Public Owners, Private Doubts

Researchers think they know why publicly traded companies go private: investor-management relations.

By SHARE

Why do publicly traded companies go private? In a post-dot-com "delisting surge," more than twice as many U.S. public companies are choosing to go private every year as in 2000. Researchers from Washington University in St. Louis and the University of Amsterdam think they know why: investor-management relations. In Market Liquidity, Investor Participation and Managerial Autonomy: Why Do Firms Go Private? the authors examine a hypothetical, publicly traded firm wrestling with exposure to the public markets. While it lowers the cost of capital, staying public also makes firms vulnerable to volatility and, more important, the authors say, makes managers uncertain about what their shareholders want. Private companies, meanwhile, because their investors' stakes are less liquid, don't have to deal with the same day-to-day disagreements about the optimal course of action. Which is why, the authors say, so many public companies opt out of the spotlight.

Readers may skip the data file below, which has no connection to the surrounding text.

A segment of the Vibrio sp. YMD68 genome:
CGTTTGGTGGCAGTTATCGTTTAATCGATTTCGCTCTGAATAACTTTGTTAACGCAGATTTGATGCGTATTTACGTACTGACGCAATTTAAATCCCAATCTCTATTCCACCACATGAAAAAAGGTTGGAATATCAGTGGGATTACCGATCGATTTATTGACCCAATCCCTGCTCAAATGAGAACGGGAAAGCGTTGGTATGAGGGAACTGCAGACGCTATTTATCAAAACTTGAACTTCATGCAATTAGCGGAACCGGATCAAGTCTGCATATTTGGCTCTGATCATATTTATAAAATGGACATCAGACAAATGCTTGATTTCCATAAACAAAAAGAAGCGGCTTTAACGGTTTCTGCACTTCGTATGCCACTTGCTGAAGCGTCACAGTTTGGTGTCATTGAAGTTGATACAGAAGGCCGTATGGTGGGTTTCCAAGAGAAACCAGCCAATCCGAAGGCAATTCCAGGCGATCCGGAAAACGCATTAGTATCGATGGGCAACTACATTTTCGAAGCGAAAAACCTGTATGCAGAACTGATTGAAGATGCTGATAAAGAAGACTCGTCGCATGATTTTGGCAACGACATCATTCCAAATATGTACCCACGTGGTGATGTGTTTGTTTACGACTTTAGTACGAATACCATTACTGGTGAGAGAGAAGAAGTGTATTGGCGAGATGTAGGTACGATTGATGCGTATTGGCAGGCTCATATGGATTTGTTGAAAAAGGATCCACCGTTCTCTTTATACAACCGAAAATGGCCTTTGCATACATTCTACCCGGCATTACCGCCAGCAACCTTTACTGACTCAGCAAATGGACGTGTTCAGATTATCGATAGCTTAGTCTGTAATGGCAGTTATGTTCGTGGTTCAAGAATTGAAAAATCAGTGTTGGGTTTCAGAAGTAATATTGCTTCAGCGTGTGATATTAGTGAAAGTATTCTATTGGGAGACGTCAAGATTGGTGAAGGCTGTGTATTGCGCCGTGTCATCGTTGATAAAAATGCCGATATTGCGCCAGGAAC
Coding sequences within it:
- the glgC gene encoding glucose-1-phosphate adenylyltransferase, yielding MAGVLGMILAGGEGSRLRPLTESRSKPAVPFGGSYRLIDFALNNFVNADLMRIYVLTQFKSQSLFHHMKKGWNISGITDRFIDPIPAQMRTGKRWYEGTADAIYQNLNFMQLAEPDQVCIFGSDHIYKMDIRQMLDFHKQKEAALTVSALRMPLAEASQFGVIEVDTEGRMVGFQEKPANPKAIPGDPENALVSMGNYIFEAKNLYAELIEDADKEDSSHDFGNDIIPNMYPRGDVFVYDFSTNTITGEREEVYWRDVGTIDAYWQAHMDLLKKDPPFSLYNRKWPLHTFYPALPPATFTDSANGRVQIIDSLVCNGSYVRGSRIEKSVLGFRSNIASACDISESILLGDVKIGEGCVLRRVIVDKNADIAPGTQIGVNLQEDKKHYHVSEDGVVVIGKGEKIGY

TAGS:
research
management